Twice blessed: From left, Continental Airlines’ human
resources executives Donna Towle and Melanie Jernigan
present reservations specialist Ermanno Iacopozzi with a new Ford
Explorer his second to reward seven years of perfect
In an era of budget cutbacks
and corporate scrutiny, big companies continue to see
great value in running incentive programs. For employees, the
allure of travel, cash bonuses and expensive premiums remains a
powerful motivator. As an example, a 2004 survey by the Maritz
Travel Co. found that 89 percent of employees competing in an
incentive program kept the travel reward in mind when performing
their jobs. For employers, these programs help boost profitability,
performance and team-building. Incentives, in short, still appeal
to the bottom line.
But such programs must be well run to succeed. M&C talked with
planners at four major U.S. corporations with significant and
distinctive incentive contests. Their stories will prove
Continental Airlines: A rally
Houston-based Continental Airlines’ program makes a great example
of the power of incentives to turn around a company’s corporate
culture, its esprit de corps and even its fortunes.
“Ten years ago, we were the most broke airline in the industry.
We had a product customers did not want to buy and a work force
that did not want to come to work,” says Donna Towle, the carrier’s
senior director of corporate human resources. Add to that a poor
on-time record for arrivals and departures, and a reputation for
inconsistent customer service.
Continental’s two formal incentive programs were launched in
1995 and 1996, soon after current chairman and CEO Gordon Bethune
came aboard. Towle, who helped design the programs with other top
managers, says they specifically targeted two areas found to need
the most improvement: employee dedication and teamwork.
Beyond the generous travel perks employees already received as
part of their benefits, a new incentive initiative gave the
carrier’s 40,000 employees (with the exception of senior managers)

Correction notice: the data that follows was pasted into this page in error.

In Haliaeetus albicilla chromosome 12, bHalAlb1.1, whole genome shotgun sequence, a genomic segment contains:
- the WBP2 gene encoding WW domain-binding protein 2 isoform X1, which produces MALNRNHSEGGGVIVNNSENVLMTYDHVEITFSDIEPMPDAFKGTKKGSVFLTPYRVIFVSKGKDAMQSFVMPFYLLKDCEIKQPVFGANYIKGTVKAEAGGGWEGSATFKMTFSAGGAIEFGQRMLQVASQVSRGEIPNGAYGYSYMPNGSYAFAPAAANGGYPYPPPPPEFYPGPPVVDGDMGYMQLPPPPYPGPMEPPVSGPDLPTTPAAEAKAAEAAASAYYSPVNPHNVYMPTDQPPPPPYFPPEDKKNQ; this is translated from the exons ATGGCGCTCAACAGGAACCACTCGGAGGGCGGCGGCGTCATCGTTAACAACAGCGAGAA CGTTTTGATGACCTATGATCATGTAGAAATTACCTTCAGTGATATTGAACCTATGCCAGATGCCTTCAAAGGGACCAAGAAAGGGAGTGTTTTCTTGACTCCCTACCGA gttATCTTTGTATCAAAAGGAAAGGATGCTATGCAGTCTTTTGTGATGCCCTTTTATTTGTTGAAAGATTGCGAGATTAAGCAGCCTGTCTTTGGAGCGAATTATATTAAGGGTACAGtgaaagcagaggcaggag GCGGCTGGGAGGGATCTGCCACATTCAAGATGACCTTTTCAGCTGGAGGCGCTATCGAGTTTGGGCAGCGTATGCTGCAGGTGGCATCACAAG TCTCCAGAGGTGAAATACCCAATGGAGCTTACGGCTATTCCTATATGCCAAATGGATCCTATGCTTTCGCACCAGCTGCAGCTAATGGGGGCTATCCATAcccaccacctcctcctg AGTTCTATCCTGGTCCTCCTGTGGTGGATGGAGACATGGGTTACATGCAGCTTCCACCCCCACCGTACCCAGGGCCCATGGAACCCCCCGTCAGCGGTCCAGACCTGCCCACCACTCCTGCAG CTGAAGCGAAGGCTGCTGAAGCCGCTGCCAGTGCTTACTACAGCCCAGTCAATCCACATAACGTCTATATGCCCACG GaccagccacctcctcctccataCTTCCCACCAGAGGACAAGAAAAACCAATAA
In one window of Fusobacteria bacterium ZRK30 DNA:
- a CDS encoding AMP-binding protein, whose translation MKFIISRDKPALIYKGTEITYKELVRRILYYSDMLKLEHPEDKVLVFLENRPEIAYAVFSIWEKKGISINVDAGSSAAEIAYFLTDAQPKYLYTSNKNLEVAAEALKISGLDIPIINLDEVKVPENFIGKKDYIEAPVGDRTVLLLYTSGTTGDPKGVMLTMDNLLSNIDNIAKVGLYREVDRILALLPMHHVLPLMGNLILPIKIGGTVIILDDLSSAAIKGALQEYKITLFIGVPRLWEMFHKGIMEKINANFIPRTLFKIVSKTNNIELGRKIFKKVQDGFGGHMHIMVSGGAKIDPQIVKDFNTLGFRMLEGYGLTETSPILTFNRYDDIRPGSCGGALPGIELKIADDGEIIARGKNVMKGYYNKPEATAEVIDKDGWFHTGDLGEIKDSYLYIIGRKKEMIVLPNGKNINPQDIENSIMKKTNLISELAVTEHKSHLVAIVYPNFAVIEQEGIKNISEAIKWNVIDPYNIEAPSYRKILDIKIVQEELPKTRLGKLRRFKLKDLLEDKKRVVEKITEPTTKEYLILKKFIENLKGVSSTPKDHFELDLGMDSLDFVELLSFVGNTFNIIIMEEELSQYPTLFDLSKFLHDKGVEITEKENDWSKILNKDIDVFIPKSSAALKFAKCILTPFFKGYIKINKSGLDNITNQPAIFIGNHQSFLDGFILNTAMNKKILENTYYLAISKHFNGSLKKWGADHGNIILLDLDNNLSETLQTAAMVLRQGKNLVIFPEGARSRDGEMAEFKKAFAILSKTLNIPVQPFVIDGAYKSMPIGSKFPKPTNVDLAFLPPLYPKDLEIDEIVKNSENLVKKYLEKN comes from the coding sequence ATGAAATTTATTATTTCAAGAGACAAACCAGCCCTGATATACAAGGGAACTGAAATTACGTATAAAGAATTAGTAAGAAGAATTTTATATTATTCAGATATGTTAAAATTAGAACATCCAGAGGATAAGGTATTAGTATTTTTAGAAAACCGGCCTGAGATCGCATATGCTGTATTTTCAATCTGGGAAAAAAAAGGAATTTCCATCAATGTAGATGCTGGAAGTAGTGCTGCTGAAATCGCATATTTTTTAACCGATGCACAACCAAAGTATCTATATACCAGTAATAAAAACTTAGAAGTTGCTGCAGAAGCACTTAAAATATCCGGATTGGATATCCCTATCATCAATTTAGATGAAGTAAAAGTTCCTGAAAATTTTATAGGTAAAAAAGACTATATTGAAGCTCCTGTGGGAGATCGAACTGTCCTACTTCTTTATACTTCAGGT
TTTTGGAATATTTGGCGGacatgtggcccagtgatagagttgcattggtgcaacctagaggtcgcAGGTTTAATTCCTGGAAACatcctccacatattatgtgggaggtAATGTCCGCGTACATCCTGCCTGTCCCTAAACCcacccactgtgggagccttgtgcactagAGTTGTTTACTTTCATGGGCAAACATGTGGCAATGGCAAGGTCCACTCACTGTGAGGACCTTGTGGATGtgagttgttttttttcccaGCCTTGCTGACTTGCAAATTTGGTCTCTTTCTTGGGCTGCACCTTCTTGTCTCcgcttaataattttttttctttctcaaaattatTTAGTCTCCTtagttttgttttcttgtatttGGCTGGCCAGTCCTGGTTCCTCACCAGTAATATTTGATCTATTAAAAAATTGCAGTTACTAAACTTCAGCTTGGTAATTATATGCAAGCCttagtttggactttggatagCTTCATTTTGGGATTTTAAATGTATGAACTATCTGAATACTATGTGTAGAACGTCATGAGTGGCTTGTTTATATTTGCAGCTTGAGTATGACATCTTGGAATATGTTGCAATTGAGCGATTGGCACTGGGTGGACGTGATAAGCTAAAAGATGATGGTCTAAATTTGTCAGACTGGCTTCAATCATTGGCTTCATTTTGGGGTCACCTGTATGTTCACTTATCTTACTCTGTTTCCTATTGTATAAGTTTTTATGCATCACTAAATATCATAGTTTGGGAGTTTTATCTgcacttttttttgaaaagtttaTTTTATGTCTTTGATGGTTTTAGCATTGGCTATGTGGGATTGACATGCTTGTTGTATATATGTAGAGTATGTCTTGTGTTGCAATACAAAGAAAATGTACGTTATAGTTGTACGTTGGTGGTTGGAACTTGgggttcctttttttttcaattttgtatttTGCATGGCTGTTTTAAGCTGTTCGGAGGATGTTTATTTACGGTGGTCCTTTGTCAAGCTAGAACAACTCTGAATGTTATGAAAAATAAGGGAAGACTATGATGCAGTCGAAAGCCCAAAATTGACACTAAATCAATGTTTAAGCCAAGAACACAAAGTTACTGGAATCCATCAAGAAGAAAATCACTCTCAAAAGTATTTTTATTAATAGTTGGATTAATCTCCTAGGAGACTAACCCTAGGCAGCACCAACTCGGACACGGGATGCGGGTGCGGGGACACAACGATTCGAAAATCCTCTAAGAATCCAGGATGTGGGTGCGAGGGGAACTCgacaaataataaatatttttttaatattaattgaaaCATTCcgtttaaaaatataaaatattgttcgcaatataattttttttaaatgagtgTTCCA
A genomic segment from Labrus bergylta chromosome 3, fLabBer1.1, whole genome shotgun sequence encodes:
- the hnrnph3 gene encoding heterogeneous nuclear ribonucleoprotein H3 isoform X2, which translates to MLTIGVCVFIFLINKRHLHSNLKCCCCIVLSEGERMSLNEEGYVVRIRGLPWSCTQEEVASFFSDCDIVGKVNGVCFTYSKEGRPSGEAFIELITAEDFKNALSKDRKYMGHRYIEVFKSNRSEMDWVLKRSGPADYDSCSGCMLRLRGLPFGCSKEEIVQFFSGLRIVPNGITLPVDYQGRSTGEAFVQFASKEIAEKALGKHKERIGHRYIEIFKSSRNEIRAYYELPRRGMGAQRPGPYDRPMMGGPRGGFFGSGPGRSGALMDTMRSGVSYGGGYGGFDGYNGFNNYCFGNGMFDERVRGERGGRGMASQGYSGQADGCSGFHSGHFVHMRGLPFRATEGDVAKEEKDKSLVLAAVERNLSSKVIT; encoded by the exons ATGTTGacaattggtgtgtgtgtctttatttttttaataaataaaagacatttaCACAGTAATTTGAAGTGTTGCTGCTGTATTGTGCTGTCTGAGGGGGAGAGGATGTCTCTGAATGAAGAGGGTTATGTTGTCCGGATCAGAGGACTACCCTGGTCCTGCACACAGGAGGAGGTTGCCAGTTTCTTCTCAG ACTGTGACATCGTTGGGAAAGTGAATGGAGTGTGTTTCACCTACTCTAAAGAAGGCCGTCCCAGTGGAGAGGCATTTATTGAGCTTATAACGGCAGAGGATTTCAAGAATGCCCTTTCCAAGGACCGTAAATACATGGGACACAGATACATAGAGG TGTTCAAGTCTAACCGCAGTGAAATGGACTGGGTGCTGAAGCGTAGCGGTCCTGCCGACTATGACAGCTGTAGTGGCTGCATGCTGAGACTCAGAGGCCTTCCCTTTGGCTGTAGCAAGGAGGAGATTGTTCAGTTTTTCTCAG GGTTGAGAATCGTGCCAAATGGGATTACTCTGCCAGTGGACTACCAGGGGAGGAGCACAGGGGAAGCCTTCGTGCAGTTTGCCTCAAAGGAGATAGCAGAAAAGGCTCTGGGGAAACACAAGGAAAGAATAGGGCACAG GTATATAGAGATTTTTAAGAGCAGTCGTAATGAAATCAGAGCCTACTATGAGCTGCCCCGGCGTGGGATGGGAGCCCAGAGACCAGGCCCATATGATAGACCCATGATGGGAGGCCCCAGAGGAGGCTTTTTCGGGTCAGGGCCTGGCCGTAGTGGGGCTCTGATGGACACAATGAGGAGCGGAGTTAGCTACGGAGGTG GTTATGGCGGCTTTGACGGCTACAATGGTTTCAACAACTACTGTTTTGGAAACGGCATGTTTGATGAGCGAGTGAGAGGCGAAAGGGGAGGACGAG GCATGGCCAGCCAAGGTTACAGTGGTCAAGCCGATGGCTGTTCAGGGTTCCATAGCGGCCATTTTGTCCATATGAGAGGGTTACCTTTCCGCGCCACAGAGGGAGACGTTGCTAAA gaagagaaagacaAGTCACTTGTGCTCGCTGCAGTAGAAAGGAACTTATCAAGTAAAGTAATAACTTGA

a chance to win a new Ford Explorer, provided they had perfect
attendance for a six-month period. Each period ended with a
drawing, and one winner from each of 10 work groups was
The other program, intended to boost monthly on-time arrivals,
was cash-based. When first launched, employees received $65 each
month the carrier made it to the top five (as determined by the
Department of Transportation) and $100 if it achieved number-one
“The first month it was offered, we made it to the top five,
and we’ve moved up consistently,” says Towle. As economic
turbulence and fierce competition has persisted, the bar has been
raised from top five to top three, and now the airline has to place
first before rewards are handed out. Also, Explorers are now
awarded once a year, instead of semi-annually. The carrier hopes to
bring back the broader rewards in the near future.
To date, Continental has given away some 120 Explorers and paid
$332 million in on-time bonuses; according to Towle, the amount is
far less than costs the airline would have incurred to compensate
customers for delays.
CEO Bethune and Continental’s other top brass consider these
incentive programs so crucial to the airline’s continuing success
that they’ve retained them in the wake of 9/11 and through some
tough fiscal periods, even when hard business decisions such as
employee furloughs have had to be made.
“We said we could save a few a hundred grand, even millions [by
cutting the programs], but we would have inherently changed the
company’s culture,” notes Towle. “We would rather keep them and be
a smaller company.”